Short Sale Negotiators and the Interests of Potential Buyers

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I am seeing a very disturbing trend these past few months. Rather than do the work they should be doing, listing agents are treating the entire short sale process as a kind of "Black Box", delegating the negotiations with the lender to a negotiations firm, treating the negotiation firm's advice as if it were handed down from on high, and expecting buyers (and their agents) to blindly follow along in profound indifference to the buyer's interest. Sadly, they're getting a lot of cooperation from buyer's agents who should know better but are acting more like sperm donor agents than real agents.

I have seen the following demands from these knuckleheads :

  • trying to require buyers to pay repairs, termite etc before they own a property, when in fact the transaction may never come off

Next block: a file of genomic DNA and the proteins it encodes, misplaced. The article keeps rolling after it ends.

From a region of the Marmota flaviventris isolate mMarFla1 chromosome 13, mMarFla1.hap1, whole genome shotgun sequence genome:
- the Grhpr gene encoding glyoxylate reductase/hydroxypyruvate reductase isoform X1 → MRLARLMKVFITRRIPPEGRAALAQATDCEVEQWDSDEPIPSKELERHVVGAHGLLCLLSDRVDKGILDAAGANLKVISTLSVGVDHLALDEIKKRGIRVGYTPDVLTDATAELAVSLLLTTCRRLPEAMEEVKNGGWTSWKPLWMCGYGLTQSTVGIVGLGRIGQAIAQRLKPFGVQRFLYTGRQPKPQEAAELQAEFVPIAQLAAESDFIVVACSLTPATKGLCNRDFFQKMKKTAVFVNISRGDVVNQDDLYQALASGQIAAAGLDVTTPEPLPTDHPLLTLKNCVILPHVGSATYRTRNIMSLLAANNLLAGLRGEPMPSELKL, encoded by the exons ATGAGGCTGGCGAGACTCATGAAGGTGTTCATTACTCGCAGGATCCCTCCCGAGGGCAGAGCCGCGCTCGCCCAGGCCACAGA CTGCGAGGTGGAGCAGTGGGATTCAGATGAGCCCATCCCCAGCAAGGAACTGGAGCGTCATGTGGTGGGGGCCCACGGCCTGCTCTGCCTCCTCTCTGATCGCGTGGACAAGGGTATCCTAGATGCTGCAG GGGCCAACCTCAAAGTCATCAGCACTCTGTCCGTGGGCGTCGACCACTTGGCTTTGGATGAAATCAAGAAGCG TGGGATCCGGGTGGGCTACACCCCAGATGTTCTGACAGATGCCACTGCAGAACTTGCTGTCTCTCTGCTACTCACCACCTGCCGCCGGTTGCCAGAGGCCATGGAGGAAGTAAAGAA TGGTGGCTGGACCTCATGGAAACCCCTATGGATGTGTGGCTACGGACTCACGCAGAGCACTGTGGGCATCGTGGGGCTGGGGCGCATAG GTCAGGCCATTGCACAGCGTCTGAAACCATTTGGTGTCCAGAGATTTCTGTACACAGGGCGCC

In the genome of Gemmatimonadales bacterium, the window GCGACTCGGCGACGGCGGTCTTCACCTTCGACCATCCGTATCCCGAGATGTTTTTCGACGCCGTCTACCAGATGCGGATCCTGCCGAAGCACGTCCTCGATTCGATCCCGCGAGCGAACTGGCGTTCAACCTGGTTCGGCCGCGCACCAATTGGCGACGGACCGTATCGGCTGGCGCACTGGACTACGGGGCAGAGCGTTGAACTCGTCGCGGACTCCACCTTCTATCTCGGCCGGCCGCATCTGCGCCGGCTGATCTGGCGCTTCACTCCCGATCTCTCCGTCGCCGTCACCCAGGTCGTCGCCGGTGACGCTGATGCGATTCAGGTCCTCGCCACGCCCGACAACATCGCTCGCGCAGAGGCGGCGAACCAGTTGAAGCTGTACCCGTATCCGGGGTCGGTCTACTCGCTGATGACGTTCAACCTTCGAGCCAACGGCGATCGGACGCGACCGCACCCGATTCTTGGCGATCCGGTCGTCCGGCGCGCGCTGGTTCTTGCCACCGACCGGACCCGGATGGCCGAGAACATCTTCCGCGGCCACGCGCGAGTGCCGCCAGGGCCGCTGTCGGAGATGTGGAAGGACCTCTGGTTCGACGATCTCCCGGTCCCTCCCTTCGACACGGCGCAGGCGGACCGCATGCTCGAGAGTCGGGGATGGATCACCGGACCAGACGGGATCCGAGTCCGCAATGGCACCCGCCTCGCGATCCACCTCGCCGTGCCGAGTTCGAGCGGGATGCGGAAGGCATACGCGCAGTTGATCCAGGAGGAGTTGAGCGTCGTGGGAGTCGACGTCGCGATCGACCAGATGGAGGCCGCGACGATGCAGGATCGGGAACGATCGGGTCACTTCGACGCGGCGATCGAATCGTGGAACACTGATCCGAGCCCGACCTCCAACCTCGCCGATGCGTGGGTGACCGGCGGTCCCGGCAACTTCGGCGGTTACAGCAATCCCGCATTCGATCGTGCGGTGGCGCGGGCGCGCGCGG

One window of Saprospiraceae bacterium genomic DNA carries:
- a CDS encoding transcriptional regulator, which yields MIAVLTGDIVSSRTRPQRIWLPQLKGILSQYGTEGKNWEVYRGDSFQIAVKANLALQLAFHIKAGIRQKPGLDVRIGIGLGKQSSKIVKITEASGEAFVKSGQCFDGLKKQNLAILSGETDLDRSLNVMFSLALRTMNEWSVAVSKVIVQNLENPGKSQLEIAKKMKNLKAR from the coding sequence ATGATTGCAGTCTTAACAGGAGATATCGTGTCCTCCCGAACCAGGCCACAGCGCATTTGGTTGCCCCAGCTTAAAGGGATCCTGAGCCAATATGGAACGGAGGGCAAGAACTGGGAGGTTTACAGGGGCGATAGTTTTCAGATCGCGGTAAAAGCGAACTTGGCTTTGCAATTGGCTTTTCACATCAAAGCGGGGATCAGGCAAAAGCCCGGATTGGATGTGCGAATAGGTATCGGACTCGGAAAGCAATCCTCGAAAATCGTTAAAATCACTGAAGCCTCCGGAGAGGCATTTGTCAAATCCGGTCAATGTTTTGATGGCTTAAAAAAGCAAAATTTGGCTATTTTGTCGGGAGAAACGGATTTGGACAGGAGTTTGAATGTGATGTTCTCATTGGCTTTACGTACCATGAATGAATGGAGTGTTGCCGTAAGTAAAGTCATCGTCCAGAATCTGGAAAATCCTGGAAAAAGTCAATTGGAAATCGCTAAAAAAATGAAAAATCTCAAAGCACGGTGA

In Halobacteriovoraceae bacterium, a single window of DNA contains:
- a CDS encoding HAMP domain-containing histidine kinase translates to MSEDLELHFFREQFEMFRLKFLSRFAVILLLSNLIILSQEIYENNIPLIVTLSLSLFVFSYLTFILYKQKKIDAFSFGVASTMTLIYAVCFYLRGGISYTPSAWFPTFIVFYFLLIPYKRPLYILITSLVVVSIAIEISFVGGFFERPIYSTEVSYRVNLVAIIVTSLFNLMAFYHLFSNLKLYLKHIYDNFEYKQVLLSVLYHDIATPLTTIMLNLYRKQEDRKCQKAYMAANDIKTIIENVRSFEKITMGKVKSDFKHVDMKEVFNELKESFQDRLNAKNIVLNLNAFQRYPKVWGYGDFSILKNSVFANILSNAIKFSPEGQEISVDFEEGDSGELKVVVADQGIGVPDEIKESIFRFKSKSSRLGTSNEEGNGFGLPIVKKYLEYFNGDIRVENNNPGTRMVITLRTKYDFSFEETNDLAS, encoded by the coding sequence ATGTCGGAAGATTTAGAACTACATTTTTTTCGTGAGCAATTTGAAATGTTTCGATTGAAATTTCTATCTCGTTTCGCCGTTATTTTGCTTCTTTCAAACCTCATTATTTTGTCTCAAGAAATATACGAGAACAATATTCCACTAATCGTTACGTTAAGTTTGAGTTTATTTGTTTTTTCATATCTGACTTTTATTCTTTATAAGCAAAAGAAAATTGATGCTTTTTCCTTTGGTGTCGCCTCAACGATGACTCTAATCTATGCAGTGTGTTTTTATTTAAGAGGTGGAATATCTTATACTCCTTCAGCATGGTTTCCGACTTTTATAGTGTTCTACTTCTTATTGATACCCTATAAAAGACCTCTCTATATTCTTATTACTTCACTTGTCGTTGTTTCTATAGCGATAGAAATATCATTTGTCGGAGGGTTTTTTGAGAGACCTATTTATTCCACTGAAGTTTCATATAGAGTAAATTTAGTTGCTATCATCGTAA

• requiring buyers to pay the negotiation firms that they had no role in hiring, because the lenders allegedly won't allow it to come out of sale proceeds. Maybe you should take the hint the lenders are giving you - these negotiators and their recommendations do not serve the interests of any of the three principals to a short sale transaction. The interests they serve are those of a lazy (and horrible) listing agent
  • Agreeing to keep the offer open at least sixty days without an accepted purchase contract

The answer to any of these demands is short, simple, and to the point: No.

You want my client to pay for repairs to a property they don't own (and most often the sellers don't want to take it off the market)? How can agreeing to this not be a violation of buyer fiduciary interest?

You want my buyer to give keep an offer open two months without a valid purchase contract?

You want my buyer to pay a firm that they have no role in hiring and does nothing to represent their best interests?